Most years, the expectation is that SXSW Interactive will be the launch pad for the year’s hot new app or service (indeed, Twitter and Foursquare debuted here). While pre-conference buzz hinted at the breakthrough potential of various technologies, 2012 might best be remembered as the year that “killer apps” were overshadowed by overarching and forward-looking themes. Below are some of the key ideas from this week’s conference.
Bettering the World: Gen Ys believe that innovation is key to saving the planet. Among the tech crowd, there’s no lack of ideas for how to accomplish this. Napster founder Sean Parker and former VP Al Gore discussed technology’s ability to facilitate direct democracy, citing political startups such as NationBuilder, Votizen, and Causes. Code for America founder Jennifer Pahlka laid out a new opportunity for techies to serve their country by designing simple, beautiful, and intuitive interfaces, and also lauded the growth potential of civic startups like See Click Fix and NeighborGoods. Unsurprisingly, game mechanics were often referenced as a behavioral motivator, with online application Recyclebank and Jane McGonigal’s SuperBetter serving as prime examples.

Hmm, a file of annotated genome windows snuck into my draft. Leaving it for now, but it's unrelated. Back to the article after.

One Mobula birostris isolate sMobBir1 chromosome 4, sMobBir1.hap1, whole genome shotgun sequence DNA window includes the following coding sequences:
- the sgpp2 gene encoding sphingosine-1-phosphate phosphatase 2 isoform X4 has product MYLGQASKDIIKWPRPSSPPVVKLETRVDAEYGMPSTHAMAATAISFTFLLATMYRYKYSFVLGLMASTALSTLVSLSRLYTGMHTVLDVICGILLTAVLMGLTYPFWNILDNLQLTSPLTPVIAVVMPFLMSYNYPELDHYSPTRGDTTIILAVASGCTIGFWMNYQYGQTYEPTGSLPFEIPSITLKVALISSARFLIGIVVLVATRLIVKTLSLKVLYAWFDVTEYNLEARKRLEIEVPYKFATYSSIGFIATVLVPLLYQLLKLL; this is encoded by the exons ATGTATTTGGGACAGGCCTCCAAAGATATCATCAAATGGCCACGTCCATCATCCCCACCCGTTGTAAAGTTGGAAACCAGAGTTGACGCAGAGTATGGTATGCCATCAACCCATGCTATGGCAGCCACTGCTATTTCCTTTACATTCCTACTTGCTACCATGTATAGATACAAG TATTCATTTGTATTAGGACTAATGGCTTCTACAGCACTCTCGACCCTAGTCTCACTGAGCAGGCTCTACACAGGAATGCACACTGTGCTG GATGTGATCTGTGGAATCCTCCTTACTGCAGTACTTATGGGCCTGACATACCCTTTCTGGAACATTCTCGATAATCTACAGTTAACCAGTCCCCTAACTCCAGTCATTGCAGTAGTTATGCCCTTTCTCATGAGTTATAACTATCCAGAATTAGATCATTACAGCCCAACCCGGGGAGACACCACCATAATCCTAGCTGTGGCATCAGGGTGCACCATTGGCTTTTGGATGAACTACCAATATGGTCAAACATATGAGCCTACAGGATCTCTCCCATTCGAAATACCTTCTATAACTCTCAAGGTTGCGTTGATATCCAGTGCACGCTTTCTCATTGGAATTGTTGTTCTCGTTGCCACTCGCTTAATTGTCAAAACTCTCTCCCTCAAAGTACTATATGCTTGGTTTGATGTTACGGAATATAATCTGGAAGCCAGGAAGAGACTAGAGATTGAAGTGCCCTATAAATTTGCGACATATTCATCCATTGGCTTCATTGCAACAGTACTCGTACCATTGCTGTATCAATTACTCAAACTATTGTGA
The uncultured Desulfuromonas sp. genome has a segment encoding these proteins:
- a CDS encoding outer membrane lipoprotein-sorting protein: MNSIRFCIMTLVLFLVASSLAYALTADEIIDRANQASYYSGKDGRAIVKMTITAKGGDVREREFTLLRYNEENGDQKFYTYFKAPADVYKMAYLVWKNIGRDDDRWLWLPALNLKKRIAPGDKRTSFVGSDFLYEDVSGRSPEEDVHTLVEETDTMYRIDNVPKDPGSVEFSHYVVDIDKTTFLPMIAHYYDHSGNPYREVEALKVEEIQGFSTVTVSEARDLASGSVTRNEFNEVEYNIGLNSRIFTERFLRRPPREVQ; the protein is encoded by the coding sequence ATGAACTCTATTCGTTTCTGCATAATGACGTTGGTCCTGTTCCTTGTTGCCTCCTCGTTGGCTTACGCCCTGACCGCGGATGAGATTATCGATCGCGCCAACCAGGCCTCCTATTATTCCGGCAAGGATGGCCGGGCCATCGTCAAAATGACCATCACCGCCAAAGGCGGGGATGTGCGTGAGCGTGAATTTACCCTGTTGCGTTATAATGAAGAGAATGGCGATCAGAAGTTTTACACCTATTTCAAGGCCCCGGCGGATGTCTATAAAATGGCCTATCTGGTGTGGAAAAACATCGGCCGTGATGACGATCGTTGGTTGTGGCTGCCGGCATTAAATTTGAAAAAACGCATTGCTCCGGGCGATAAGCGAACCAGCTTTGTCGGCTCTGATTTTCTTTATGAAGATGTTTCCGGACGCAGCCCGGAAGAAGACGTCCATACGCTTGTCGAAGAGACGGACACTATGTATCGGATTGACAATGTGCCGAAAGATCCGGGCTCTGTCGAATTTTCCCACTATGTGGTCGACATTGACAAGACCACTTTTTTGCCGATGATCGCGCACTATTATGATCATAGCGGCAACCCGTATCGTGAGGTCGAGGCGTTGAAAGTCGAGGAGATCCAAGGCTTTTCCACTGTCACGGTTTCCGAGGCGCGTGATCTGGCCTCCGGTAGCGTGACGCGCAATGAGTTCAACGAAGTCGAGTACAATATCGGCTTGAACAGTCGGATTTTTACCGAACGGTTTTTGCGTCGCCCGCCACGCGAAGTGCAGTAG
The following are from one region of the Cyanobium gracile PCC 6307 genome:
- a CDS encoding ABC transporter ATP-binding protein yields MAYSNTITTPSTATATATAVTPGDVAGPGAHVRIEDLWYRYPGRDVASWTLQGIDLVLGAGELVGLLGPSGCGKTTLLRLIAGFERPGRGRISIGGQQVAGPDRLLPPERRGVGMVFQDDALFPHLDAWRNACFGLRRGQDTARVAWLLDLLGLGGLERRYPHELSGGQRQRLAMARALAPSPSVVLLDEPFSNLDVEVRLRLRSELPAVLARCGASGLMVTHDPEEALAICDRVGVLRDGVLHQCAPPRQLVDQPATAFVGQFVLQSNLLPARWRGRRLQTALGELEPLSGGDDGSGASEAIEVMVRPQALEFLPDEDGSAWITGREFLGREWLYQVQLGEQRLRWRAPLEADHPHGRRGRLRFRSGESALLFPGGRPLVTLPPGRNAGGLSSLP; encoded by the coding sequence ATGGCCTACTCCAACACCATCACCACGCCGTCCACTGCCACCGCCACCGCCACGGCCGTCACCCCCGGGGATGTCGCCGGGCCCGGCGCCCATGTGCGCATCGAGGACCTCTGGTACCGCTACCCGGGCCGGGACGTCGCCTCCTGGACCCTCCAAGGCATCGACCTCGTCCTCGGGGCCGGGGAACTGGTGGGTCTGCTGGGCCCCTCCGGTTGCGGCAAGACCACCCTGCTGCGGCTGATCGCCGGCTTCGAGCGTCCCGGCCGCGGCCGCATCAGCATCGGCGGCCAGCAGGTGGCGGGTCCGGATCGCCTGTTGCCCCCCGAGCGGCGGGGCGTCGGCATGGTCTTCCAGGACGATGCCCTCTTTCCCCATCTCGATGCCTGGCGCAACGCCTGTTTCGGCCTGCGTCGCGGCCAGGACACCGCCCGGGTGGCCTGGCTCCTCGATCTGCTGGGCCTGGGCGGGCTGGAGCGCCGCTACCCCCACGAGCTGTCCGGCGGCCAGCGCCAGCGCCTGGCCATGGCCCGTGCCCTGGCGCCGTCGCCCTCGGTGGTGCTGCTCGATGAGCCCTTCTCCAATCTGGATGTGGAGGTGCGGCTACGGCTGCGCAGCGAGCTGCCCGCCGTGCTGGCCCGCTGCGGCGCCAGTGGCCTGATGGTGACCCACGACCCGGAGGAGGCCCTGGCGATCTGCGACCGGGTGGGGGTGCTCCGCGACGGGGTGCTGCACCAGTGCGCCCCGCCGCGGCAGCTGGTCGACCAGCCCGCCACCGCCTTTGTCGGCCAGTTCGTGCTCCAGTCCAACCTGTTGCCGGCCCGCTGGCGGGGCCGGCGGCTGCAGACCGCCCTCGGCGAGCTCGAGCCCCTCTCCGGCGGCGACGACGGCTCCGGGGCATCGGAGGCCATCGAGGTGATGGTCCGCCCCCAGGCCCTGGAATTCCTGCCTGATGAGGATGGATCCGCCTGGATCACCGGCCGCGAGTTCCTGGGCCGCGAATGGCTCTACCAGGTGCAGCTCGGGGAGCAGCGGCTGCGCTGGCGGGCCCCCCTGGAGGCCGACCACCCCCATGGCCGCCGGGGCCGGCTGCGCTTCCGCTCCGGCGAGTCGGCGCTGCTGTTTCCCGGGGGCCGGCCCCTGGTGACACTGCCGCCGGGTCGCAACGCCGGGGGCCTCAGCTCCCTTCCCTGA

Blogging Code of Conduct: A debate about the responsibility of online curators and aggregators to credit those who generate or uncover original content has heated up. Two proposals aiming to standardize online attribution were launched during SXSWi. “Cultural curator” Maria Popova—best known by her blog/Twitter handle, Brain Pickings—announced the Curator’s Code, a system of symbols that allows bloggers to express where content originates. Meanwhile, Ad Age media columnist Simon Dumenco, along with editors from the likes of The Atlantic and Esquire, formed the Council on Ethical Blogging and Aggregation. While many scoffed at the notion of taming the blogosphere, giving credit where credit is due continues to be a hot button issue.
Privacy: Pre-conference forecasts held that ambient social apps such as Glancee and Banjo would be this year’s most buzzed about products (indeed, social app Highlight broke through the clutter). But on the heels of The White House’s “Privacy Bill of Rights,” consumer privacy and protection took center stage. Identity management tool Gliph launched a new mobile app that allows users to offer pseudonyms, rather than entire social profiles, to new acquaintances. Personal, just one of a new wave of personal data vaults, enables users to store and control their digital information, from passwords to emergency contacts. Meanwhile, photo-sharing tool deGeo allows for the removal of embedded geotags before sharing photos online.